If you have a valid drivers license in Florida, keep reading. 

Every driver makes mistakes. Sometimes we speed, or park illegally, or fail to yield the right-of-way. Often, these driving infractions carry minor penalties. 

Driving under the influence (DUI) is not one of those minor infractions. If convicted of this offense, you’ll face heavy penalties. It’s a mistake that you simply can’t afford.

In this article, we’ll take a closer look at what happens when you get a DUI in Florida. 

What Happens When You Get a DUI In Florida?

One problem facing many drivers is that they don’t know the repercussions of a DUI conviction. Let’s bring you up to speed. 

Go Directly to Jail

The first thing that happens when you’re suspected of a DUI is that you go directly to jail. Don’t pass Go. Don’t collect $200. 

You don’t have to be convicted of the crime either. Even suspicion of DUI will land you in the county jail until you sober up and see the judge. And if you refuse to take the test, that’s cause for an even harsher punishment. 

Future jail time might be a part of your sentence too. If this is your first offense, you may get off without serving additional time, but that’s not a given. 

The punishment gets tougher the worse the offense. If your blood alcohol level (BAC) is over twice the legal limit (.08 in Florida), you’ll face stiffer penalties. This is also the case if you have a minor in the car with you or if you caused bodily injury to another person.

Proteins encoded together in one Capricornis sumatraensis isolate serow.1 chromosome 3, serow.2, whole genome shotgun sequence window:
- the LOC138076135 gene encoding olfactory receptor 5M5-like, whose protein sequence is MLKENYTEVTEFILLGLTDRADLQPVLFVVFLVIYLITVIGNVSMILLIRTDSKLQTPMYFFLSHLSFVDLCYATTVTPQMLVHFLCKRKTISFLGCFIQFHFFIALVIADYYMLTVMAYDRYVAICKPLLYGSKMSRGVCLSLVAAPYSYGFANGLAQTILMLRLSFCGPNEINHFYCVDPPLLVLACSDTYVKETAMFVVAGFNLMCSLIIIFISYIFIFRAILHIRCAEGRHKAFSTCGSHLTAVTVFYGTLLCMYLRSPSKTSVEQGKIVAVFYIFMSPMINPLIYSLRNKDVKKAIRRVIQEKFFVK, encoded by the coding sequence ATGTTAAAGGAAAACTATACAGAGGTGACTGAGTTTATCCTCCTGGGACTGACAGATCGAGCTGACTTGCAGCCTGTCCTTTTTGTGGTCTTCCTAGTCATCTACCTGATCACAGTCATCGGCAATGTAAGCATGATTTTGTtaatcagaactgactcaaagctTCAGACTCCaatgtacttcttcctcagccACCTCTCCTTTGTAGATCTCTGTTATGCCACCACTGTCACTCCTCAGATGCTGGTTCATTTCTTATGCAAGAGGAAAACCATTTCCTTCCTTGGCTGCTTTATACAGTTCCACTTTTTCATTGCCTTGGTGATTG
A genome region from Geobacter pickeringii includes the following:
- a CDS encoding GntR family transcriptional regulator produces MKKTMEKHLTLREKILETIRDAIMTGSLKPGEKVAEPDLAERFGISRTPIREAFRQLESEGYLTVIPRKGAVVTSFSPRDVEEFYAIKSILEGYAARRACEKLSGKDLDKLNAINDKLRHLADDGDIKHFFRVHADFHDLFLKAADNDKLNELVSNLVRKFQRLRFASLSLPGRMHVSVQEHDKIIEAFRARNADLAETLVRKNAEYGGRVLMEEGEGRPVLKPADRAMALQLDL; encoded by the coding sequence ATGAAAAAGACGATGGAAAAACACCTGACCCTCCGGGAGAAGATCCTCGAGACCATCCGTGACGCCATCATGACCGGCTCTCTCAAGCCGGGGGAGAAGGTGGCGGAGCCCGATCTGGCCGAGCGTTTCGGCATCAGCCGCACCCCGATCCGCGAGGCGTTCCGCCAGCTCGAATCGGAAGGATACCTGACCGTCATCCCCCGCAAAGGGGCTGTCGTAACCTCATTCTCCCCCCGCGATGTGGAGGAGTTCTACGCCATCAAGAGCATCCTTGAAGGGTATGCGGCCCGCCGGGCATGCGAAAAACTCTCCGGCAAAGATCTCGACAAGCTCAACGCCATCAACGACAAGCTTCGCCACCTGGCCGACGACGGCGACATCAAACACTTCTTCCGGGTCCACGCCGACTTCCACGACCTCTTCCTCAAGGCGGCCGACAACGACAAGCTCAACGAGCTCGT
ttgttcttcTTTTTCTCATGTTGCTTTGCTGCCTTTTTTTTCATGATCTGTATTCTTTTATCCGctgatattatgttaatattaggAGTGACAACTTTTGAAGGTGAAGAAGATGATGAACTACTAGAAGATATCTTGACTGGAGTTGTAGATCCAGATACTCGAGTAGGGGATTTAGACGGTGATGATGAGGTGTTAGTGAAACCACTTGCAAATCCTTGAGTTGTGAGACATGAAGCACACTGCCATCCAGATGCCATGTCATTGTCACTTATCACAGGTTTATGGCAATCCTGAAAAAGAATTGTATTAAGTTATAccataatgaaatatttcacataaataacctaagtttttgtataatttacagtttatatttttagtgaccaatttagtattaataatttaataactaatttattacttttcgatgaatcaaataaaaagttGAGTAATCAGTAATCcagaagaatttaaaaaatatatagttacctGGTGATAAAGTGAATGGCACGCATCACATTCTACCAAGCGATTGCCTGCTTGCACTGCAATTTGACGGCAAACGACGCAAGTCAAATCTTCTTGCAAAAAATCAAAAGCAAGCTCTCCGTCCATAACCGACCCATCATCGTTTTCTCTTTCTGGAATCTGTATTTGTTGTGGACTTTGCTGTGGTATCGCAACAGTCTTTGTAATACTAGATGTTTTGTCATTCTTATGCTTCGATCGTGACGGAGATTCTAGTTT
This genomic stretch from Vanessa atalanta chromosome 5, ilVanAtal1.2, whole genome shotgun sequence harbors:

It’ll Cost Ya

First, you’ll have to pay a fine. Standard fines run from $500-$1,000 in Florida, but if you caused harm to someone, you can pay up to $5,000 in court fines alone. 

If you plan to hire an attorney, it’ll cost you at least $2,000. Your sentence will likely carry a mandatory rehabilitation program, which also comes out of your pocket. And you’ll pay for your stay in jail and any court costs you incurred. Remember you have to visit the courthouse in the county that you got the DUI in. So if you live in Miami and you were pulled over in Palm Beach County then you would have to drive to that courthouse for any hearings.

Get ready for your insurance costs to go up. Vehicle insurance varies depending on your prior driving record. But it’s not uncommon for it to go up at least $200 per month. 

The state of Florida requires that you file a form FR44 to get vehicle insurance after a DUI. You’ll need this filed in advance to get your license back. For more FR44 filing information, check with your insurance provider.  

Lose Your License

Many of us take the fact that we can drive for granted, but losing your license might be the worst part of the whole process. Finding rides is not an easy task.

There’s an automatic 6-month suspension. And it could be longer if you’re a repeat offender or have more than one aggravating factor. You can apply for a hardship license after 30 days. 

If you’re granted a hardship license, you may have to use an Ignition Interlock Device (IID). This is a small device that connects to your vehicle. Any time you want to drive, you’ll need to blow into the device to get your car to start. 

An IID is tricky to use and makes driving much less convenient than you’re used to. Plus, it costs money too. You’ll pay a fee to have it installed in your car and a monthly fee to have it calibrated. 

Nobody’s Perfect, But Don’t Let It Happen Again

What happens when you get a DUI? Nothing good!

You’ll spend time in jail and it will cost you plenty of money. You’ll lose your ability to drive yourself around, and probably some self-respect along the way. 

Everyone makes mistakes, but this is one mistake that you can easily avoid. 

Are you a parent concerned about teen driving? Check out these safe driving tips for teens.

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